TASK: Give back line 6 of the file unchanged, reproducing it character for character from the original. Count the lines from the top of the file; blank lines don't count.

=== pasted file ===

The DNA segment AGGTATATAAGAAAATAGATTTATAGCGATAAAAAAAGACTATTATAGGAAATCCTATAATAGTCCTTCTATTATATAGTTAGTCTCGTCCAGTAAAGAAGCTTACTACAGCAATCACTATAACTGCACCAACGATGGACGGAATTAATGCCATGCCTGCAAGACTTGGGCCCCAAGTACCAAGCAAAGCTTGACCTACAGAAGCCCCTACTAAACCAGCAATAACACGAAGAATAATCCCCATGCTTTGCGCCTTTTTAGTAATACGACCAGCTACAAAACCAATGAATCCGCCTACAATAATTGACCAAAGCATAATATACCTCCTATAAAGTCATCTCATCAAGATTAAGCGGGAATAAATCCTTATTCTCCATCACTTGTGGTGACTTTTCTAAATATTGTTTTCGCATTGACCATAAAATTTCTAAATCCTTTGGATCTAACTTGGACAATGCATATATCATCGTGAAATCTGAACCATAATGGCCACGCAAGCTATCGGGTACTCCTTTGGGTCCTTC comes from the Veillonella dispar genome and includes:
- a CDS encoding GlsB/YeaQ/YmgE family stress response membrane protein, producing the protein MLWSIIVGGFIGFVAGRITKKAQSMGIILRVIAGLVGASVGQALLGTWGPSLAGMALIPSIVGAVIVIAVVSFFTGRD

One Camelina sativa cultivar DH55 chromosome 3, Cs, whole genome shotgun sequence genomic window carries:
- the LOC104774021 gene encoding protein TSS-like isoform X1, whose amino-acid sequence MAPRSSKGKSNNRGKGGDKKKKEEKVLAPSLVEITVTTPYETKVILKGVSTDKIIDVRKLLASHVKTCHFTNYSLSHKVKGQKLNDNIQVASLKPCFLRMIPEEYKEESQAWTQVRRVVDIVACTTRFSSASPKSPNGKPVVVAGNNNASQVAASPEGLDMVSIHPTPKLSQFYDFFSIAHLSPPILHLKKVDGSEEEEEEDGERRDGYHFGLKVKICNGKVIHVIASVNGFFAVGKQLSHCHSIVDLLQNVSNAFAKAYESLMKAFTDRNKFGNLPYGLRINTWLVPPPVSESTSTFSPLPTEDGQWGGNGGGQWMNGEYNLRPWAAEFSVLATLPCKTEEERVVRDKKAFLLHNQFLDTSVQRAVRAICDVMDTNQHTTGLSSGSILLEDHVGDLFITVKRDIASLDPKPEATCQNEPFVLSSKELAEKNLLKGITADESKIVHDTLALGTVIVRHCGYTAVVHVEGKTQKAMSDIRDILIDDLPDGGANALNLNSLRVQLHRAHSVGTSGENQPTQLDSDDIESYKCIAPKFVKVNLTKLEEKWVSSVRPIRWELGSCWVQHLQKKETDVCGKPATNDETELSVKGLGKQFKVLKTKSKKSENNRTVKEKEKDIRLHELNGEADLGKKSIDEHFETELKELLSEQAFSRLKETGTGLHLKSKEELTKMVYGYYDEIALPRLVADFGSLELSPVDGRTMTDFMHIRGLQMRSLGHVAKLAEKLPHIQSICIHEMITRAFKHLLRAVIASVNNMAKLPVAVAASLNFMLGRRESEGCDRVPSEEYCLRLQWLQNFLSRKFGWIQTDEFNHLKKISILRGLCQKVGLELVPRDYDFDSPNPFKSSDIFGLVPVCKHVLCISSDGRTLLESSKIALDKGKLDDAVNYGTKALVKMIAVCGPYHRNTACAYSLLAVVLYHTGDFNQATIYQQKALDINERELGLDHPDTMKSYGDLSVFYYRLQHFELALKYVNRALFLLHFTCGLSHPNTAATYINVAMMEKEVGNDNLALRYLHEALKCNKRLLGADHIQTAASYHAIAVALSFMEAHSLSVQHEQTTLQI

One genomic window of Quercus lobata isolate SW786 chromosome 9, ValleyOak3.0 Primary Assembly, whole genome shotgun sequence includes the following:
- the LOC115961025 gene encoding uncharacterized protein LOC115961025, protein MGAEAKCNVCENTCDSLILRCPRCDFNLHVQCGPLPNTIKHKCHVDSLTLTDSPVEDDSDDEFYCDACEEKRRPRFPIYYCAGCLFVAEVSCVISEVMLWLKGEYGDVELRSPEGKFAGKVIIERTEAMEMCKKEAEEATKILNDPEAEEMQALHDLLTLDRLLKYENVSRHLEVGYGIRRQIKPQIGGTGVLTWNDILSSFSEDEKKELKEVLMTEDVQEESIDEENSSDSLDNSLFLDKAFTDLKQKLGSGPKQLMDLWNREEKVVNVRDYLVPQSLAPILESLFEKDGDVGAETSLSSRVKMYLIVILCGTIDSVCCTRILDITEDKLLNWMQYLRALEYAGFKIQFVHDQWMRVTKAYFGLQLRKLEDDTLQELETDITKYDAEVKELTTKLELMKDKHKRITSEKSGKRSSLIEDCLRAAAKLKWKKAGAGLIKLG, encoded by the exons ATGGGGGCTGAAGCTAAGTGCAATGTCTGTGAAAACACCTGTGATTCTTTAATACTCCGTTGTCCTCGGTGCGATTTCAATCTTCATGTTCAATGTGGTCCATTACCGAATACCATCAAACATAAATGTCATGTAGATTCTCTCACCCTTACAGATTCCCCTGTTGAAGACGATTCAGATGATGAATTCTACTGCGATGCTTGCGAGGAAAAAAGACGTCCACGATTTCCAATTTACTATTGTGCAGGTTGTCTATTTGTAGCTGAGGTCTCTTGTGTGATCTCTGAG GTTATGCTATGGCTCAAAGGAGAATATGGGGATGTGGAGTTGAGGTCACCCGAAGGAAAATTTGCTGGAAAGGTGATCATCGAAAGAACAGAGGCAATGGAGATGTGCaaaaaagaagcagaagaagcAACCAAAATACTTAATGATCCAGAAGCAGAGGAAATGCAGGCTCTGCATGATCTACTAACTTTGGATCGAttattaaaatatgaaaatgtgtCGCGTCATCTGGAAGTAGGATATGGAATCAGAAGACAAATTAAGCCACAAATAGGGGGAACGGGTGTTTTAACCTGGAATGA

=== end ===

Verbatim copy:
- the LOC115961025 gene encoding uncharacterized protein LOC115961025, protein MGAEAKCNVCENTCDSLILRCPRCDFNLHVQCGPLPNTIKHKCHVDSLTLTDSPVEDDSDDEFYCDACEEKRRPRFPIYYCAGCLFVAEVSCVISEVMLWLKGEYGDVELRSPEGKFAGKVIIERTEAMEMCKKEAEEATKILNDPEAEEMQALHDLLTLDRLLKYENVSRHLEVGYGIRRQIKPQIGGTGVLTWNDILSSFSEDEKKELKEVLMTEDVQEESIDEENSSDSLDNSLFLDKAFTDLKQKLGSGPKQLMDLWNREEKVVNVRDYLVPQSLAPILESLFEKDGDVGAETSLSSRVKMYLIVILCGTIDSVCCTRILDITEDKLLNWMQYLRALEYAGFKIQFVHDQWMRVTKAYFGLQLRKLEDDTLQELETDITKYDAEVKELTTKLELMKDKHKRITSEKSGKRSSLIEDCLRAAAKLKWKKAGAGLIKLG, encoded by the exons ATGGGGGCTGAAGCTAAGTGCAATGTCTGTGAAAACACCTGTGATTCTTTAATACTCCGTTGTCCTCGGTGCGATTTCAATCTTCATGTTCAATGTGGTCCATTACCGAATACCATCAAACATAAATGTCATGTAGATTCTCTCACCCTTACAGATTCCCCTGTTGAAGACGATTCAGATGATGAATTCTACTGCGATGCTTGCGAGGAAAAAAGACGTCCACGATTTCCAATTTACTATTGTGCAGGTTGTCTATTTGTAGCTGAGGTCTCTTGTGTGATCTCTGAG GTTATGCTATGGCTCAAAGGAGAATATGGGGATGTGGAGTTGAGGTCACCCGAAGGAAAATTTGCTGGAAAGGTGATCATCGAAAGAACAGAGGCAATGGAGATGTGCaaaaaagaagcagaagaagcAACCAAAATACTTAATGATCCAGAAGCAGAGGAAATGCAGGCTCTGCATGATCTACTAACTTTGGATCGAttattaaaatatgaaaatgtgtCGCGTCATCTGGAAGTAGGATATGGAATCAGAAGACAAATTAAGCCACAAATAGGGGGAACGGGTGTTTTAACCTGGAATGA